Xerox Redux
It's interesting to compare what seems to be happening at Apple with what happened in the past at Xerox PARC. By most people's standards in end-user computing, PARC was way ahead of the game in the 1970s. The researchers there had developed all sorts of revolutionary computer systems. What happened? Xerox either failed to take the products to market or marketed them in an ineffective way. Xerox was a copier company and didn't know what to do with the discoveries made at PARC. So they either didn't do anything or they tried to sell products at wildly expensive prices and without carefully considering the marketplace. They tried to sell computers and computer networks like expensive copiers. It didn't work. Apple seems to be in a similar spot, increasingly out of touch with what's going on in the marketplace. It has always depended on independent software vendors (ISVs) to provide the applications that sold its hardware. Unfortunately for Apple, savvy software companies are heading to the Windows side of the fence. Or in some cases they're headed to the Internet side of the fence. (How many sides can a fence have?) For example, Sun's Java runs on multiple platforms, but is mainly touted as an Internet-centric set of software tools. Apple is making a few good moves now that it's under the leadership of Gilbert Amelio. For example, it is simplifying its product line by eliminating a number of Mac models. Amelio promised that all future Mac applications from Apple will ship "Internet-ready," able to access material from the Web even if they're not typical Internet-based software. Again, however, it may be too little, too late. Apple ought to push harder to get its software out the door in a hurry. Why do so many writers, pundits and hangers-on criticize Apple so fiercely? That's because, by and large, we (and you decide into which category I fit) want to see Apple remain a player in the personal computer industry. They've had good products in the past and have added a certain elegance to personal computer product design. They have helped to keep Microsoft honest in its bid to dominate the software industry. They can continue to do so, as well as deliver some interesting products. Let's hope it's not too late, but the fruit may already be overripe.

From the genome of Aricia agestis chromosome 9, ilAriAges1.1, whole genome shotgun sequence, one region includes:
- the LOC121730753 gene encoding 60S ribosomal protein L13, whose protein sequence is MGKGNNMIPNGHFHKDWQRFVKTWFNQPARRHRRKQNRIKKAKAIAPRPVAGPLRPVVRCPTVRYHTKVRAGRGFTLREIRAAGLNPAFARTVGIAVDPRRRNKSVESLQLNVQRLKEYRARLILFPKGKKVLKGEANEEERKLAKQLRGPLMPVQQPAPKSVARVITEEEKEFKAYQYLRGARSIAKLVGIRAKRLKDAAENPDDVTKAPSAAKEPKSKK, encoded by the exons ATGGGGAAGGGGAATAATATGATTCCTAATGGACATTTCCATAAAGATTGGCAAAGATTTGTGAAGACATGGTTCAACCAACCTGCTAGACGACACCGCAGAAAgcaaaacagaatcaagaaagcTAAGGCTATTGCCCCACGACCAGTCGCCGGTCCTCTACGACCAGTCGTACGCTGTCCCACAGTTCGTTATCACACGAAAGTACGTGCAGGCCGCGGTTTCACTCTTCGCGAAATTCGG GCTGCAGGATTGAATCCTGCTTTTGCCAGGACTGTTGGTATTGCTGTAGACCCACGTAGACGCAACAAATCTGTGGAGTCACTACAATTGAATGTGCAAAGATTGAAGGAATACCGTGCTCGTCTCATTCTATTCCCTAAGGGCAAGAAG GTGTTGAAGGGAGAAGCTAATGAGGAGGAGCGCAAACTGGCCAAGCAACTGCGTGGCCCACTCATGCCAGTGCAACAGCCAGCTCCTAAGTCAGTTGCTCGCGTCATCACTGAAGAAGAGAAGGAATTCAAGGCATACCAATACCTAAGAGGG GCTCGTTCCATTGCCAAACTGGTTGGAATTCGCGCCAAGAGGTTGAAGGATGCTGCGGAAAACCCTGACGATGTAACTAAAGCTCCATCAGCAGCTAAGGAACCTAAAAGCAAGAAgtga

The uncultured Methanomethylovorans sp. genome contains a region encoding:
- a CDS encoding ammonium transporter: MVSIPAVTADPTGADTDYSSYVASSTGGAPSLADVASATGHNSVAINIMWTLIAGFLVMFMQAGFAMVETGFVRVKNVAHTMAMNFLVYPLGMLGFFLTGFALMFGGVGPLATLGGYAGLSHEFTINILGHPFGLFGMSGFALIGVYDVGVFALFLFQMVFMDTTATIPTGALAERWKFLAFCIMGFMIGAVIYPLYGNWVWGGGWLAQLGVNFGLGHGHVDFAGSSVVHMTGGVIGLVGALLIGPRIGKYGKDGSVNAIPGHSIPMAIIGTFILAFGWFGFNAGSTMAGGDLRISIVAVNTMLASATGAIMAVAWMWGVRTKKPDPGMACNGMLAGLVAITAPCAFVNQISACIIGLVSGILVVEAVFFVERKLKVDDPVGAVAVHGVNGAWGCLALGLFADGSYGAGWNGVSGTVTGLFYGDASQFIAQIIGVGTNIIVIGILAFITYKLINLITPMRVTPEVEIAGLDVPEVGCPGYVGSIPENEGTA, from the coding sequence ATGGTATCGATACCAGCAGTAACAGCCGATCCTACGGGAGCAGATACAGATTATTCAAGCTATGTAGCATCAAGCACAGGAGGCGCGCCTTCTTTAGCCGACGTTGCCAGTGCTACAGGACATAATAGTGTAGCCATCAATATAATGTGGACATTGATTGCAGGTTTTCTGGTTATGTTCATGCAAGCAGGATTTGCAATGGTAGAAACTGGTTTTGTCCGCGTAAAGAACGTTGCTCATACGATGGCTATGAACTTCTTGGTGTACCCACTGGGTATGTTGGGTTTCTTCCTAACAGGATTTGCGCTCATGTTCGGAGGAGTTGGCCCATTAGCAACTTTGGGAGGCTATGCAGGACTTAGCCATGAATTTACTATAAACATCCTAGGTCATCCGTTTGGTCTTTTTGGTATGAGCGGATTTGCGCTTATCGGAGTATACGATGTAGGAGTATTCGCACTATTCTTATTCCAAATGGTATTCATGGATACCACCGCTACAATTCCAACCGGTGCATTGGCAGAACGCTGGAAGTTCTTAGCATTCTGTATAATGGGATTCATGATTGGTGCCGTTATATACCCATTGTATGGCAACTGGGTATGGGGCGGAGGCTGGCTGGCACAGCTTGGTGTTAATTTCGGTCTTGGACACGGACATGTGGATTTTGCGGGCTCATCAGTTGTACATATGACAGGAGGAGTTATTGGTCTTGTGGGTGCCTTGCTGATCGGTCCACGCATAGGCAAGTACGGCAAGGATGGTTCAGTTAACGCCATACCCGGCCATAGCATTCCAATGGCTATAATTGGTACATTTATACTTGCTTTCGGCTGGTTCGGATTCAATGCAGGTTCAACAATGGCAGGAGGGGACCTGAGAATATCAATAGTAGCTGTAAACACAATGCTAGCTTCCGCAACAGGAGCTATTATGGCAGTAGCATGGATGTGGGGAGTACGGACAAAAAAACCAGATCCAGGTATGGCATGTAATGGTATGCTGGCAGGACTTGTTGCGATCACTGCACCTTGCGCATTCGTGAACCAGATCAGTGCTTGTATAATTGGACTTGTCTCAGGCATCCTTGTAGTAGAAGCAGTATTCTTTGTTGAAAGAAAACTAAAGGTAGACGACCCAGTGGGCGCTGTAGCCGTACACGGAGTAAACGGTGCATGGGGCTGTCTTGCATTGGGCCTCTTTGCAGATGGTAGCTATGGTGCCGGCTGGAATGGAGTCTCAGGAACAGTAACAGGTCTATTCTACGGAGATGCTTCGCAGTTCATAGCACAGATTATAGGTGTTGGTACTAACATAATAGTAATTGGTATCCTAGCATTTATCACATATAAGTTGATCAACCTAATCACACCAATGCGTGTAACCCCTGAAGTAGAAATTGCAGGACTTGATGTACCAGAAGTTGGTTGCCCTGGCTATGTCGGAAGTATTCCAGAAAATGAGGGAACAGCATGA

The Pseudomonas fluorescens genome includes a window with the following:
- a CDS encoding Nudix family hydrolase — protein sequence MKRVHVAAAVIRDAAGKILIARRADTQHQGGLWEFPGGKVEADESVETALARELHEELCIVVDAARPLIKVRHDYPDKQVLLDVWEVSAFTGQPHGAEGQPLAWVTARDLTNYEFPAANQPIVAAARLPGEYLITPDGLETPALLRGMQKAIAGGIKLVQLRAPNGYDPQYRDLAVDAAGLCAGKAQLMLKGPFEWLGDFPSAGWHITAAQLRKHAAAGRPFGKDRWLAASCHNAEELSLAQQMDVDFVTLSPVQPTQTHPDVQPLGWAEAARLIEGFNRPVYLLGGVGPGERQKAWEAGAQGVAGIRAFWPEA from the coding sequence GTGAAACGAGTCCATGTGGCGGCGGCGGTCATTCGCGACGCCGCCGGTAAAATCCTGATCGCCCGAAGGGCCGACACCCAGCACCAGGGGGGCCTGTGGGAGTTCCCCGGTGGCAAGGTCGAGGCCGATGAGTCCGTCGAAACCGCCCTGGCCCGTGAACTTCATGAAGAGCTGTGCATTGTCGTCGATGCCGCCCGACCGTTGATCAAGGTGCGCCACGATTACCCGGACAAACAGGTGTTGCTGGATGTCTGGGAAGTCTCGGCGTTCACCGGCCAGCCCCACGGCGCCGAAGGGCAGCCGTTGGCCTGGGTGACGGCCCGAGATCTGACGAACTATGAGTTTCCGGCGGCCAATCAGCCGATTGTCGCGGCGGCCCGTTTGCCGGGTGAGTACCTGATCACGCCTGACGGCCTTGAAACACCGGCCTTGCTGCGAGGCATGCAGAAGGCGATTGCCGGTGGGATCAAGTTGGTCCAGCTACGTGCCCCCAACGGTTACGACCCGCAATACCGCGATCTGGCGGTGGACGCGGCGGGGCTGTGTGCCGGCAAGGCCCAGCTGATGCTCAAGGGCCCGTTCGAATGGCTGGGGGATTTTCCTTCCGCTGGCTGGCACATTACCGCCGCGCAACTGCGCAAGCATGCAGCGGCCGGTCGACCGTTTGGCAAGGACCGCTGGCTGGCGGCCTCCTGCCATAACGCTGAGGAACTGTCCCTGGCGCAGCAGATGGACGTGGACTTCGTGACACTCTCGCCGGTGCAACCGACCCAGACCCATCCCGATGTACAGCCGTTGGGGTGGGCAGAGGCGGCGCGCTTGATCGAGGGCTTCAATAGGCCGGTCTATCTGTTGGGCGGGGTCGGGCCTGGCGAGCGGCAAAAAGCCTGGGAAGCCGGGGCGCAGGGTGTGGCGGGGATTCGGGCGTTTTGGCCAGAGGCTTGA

-Tom Zillner
New Technologies Coordinator
Wisconsin Interlibrary Services

This is one in a series of articles written for Wisconsin Interlibrary Services. This article is published here by agreement with the Alliance of Library Networks.